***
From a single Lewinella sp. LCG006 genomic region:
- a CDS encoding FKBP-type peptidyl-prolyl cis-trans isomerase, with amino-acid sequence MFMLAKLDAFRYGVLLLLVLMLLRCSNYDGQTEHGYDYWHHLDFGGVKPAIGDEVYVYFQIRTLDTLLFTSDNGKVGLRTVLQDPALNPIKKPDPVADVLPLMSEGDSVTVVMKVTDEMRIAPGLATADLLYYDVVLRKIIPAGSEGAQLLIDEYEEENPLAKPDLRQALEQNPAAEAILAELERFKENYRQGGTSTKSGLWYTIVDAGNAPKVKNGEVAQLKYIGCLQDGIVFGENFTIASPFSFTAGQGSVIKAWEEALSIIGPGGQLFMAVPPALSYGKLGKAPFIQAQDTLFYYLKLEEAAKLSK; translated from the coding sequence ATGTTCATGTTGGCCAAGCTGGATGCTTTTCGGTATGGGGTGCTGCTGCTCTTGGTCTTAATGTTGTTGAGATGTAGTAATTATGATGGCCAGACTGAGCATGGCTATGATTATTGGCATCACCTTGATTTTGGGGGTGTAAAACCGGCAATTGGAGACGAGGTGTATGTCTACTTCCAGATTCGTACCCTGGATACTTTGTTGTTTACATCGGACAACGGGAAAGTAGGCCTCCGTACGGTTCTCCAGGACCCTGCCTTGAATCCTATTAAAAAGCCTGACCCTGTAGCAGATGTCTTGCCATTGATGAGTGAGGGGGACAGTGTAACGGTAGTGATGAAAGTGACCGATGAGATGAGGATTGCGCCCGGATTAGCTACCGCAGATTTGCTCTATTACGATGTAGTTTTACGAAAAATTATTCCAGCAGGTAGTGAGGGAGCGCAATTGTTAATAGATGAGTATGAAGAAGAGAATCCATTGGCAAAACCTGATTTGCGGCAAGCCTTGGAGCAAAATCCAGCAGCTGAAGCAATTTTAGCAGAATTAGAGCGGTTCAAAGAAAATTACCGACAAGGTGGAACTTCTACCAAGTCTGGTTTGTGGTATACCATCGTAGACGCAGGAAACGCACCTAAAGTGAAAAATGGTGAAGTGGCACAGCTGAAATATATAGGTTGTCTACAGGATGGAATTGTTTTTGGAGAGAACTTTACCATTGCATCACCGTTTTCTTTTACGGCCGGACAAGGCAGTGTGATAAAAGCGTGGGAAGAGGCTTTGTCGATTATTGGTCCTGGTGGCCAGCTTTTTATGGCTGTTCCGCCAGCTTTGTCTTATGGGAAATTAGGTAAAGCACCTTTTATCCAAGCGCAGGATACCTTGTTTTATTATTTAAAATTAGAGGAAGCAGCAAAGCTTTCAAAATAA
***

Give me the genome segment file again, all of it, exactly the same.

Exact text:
From a single Lewinella sp. LCG006 genomic region:
- a CDS encoding FKBP-type peptidyl-prolyl cis-trans isomerase, with amino-acid sequence MFMLAKLDAFRYGVLLLLVLMLLRCSNYDGQTEHGYDYWHHLDFGGVKPAIGDEVYVYFQIRTLDTLLFTSDNGKVGLRTVLQDPALNPIKKPDPVADVLPLMSEGDSVTVVMKVTDEMRIAPGLATADLLYYDVVLRKIIPAGSEGAQLLIDEYEEENPLAKPDLRQALEQNPAAEAILAELERFKENYRQGGTSTKSGLWYTIVDAGNAPKVKNGEVAQLKYIGCLQDGIVFGENFTIASPFSFTAGQGSVIKAWEEALSIIGPGGQLFMAVPPALSYGKLGKAPFIQAQDTLFYYLKLEEAAKLSK; translated from the coding sequence ATGTTCATGTTGGCCAAGCTGGATGCTTTTCGGTATGGGGTGCTGCTGCTCTTGGTCTTAATGTTGTTGAGATGTAGTAATTATGATGGCCAGACTGAGCATGGCTATGATTATTGGCATCACCTTGATTTTGGGGGTGTAAAACCGGCAATTGGAGACGAGGTGTATGTCTACTTCCAGATTCGTACCCTGGATACTTTGTTGTTTACATCGGACAACGGGAAAGTAGGCCTCCGTACGGTTCTCCAGGACCCTGCCTTGAATCCTATTAAAAAGCCTGACCCTGTAGCAGATGTCTTGCCATTGATGAGTGAGGGGGACAGTGTAACGGTAGTGATGAAAGTGACCGATGAGATGAGGATTGCGCCCGGATTAGCTACCGCAGATTTGCTCTATTACGATGTAGTTTTACGAAAAATTATTCCAGCAGGTAGTGAGGGAGCGCAATTGTTAATAGATGAGTATGAAGAAGAGAATCCATTGGCAAAACCTGATTTGCGGCAAGCCTTGGAGCAAAATCCAGCAGCTGAAGCAATTTTAGCAGAATTAGAGCGGTTCAAAGAAAATTACCGACAAGGTGGAACTTCTACCAAGTCTGGTTTGTGGTATACCATCGTAGACGCAGGAAACGCACCTAAAGTGAAAAATGGTGAAGTGGCACAGCTGAAATATATAGGTTGTCTACAGGATGGAATTGTTTTTGGAGAGAACTTTACCATTGCATCACCGTTTTCTTTTACGGCCGGACAAGGCAGTGTGATAAAAGCGTGGGAAGAGGCTTTGTCGATTATTGGTCCTGGTGGCCAGCTTTTTATGGCTGTTCCGCCAGCTTTGTCTTATGGGAAATTAGGTAAAGCACCTTTTATCCAAGCGCAGGATACCTTGTTTTATTATTTAAAATTAGAGGAAGCAGCAAAGCTTTCAAAATAA